Rick Telberg
Rick Telberg

The One New Year’s Resolution You Can’t Ignore

2010 figures to be a year of tumultuous change. Are you ready? Join the survey; see the results.

January 4, 2010
by Rick Telberg/At Large

By now most finance and accounting professionals are shaking off the last vestiges of the holidays and are bearing down on the work ahead. If you’re like many of us, you’ve made a few New Year’s resolutions. But in this uncertain and demanding world, how do you stay on track?

For starters, you embrace the change all around you. Consider for a moment all the changes in our lifetimes so far. Scholars at Wharton did and came up with a list of the Top 30 Innovations of the Last 30 Years. Thirty years ago, you would have been reading this in a magazine or a newspaper. Today you’re reading it online, at your desk, on your couch, with a computer, BlackBerry, iPhone or Droid perhaps.

The top four items on Wharton’s list will be completely familiar to CPAs. They are:

  • Internet, broadband, WWW (browser and html),
  • PC/laptop computers,
  • Mobile phones and
  • E-mail

As a CPA, just try to imagine life without computers. And then see if you can still find a No. 3 pencil in your office.

What CPAs are planning for 2010:
Issues, Strategies and New Year’s Resolutions.

Join the survey; get the results.

(Free. Confidential.)

In this whirl of change, the old rules of planning and decision-making are obsolete. The once-a-year partner retreat is the relic of a time when annually updated five-year plans were the cutting edge of business savvy. Today, business strategies can’t wait ‘til next year. Our businesses are changing constantly, often on the fly, always with insufficient information. Strategic planning is dead as we know it. You read it here first.

Smart firms understand at least two important things about the new flavor of strategic planning: First, it’s dynamic, meaning that in a changing world all plans change, all the time. And second, it all starts with the client, the client’s needs, the client’s opportunities, the client’s business and financial issues.

“In other words, you must be a firm for not only your clients’ present, but their future as well,” says Bruce W. Marcus, a consultant to the profession (and — full disclosure — my colleague at Bay Street Group LLC). “The key is not to focus on the firm as a whole, but on its individual practices and skills, and the nature of the various needs of the specific clientele of each aspect of a firm’s practice.”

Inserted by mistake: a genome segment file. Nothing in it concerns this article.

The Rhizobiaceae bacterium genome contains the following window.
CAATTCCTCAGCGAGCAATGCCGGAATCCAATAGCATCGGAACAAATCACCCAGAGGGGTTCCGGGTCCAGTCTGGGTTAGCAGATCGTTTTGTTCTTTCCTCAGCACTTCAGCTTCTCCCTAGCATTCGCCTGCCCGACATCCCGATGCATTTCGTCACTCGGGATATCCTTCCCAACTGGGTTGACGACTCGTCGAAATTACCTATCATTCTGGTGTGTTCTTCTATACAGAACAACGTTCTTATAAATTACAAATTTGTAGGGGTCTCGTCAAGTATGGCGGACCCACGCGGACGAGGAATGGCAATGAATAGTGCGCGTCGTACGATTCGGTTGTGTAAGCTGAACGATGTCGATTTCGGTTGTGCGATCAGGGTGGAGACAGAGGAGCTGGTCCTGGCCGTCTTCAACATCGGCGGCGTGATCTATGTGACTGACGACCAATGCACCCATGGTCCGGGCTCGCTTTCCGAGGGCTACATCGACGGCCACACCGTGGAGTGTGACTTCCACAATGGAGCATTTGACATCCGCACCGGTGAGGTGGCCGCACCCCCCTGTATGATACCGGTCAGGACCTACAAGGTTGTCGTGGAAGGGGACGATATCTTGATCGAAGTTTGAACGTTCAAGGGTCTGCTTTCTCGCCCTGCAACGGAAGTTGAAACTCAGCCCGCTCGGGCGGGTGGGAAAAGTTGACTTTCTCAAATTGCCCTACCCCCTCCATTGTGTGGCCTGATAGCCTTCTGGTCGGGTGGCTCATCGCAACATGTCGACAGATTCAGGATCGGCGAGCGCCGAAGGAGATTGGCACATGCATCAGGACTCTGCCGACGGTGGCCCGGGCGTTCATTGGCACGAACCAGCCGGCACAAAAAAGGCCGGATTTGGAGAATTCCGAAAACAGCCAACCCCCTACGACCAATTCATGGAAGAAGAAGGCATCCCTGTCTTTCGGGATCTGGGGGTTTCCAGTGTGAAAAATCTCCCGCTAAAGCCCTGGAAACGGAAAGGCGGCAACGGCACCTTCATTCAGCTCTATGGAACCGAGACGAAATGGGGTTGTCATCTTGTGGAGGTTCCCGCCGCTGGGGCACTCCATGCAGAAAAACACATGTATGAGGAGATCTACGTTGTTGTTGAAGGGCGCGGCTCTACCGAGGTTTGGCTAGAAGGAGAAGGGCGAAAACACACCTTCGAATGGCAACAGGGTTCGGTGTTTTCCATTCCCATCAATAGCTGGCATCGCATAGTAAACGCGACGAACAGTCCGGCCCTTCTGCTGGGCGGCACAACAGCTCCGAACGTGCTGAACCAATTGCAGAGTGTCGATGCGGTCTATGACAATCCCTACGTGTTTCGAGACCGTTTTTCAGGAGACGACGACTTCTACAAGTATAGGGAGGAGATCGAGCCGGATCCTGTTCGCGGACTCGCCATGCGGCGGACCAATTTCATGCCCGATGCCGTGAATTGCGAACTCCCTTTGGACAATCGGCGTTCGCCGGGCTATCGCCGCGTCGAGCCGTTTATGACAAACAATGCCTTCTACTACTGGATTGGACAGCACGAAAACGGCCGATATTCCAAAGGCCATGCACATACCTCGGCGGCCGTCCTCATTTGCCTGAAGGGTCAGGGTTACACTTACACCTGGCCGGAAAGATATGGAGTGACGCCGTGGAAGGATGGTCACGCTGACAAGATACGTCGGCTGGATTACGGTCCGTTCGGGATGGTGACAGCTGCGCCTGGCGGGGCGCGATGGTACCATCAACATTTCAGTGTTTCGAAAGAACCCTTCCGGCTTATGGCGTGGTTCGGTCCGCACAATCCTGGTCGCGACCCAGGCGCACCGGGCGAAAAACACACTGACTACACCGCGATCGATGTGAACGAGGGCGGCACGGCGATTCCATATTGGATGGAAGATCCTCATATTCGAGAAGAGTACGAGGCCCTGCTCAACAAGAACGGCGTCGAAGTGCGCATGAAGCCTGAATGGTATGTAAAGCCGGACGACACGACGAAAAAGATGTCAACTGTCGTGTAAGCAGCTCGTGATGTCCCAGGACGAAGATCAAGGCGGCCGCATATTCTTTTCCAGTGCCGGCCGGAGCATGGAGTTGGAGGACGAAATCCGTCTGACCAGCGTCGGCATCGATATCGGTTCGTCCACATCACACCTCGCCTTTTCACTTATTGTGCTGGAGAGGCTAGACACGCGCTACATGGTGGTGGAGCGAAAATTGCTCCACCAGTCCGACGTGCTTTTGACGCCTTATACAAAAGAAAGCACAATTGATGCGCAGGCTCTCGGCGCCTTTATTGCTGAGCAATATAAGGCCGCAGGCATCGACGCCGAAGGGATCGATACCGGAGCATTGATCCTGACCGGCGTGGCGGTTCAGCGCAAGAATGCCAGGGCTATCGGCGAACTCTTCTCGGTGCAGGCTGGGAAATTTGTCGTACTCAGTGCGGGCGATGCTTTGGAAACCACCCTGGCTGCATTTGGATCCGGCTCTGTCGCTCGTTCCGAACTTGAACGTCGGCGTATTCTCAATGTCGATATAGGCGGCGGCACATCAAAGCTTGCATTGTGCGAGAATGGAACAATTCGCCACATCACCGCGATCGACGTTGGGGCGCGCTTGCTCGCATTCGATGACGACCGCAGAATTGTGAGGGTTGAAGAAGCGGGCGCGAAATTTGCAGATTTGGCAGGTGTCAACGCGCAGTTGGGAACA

But managing through change is hard. “When it’s change we didn’t ask for, it disrupts our sense of control,” according to M.J. Ryan, an executive coach and author of Adaptability: How to Survive Change You Didn’t Ask For. “We realize that we’re not totally in charge of our lives and that can feel scary. In addition to having to cope with difficult feelings, our brains may be working against us.” We’re wired, she says, to react to change with fear, invoking the flight or fight response.

So, the first step in grappling with change is overcoming the anxiety of change.

The problem, of course, is that change is the only thing we can always count on. It’s the one constant in business — and in life.

But therein lies the opportunity. Things will change. And if you change with it, then you’re far more likely to find success than those who don’t, won’t or can’t. That’s where every New Year’s Resolution begins … and ends.

JOIN THE CONVERSATION: How are YOU going to change for 2010? Join the survey. Sound off here.

COMMENTS: Rants, raves, questions, ideas? E-mail Rick Telberg.

Copyright © 2010 CPA Trendlines/BSG LLC. All Rights Reserved. Used by Permission. First published by the AICPA.

About Rick Telberg

Rick Telberg is editor at large/director of online content.

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Disclaimer: Any views expressed in this article do not necessarily reflect the views of the AICPA or CPA2Biz. Official AICPA positions are determined through certain specific committee procedures, due process and deliberation.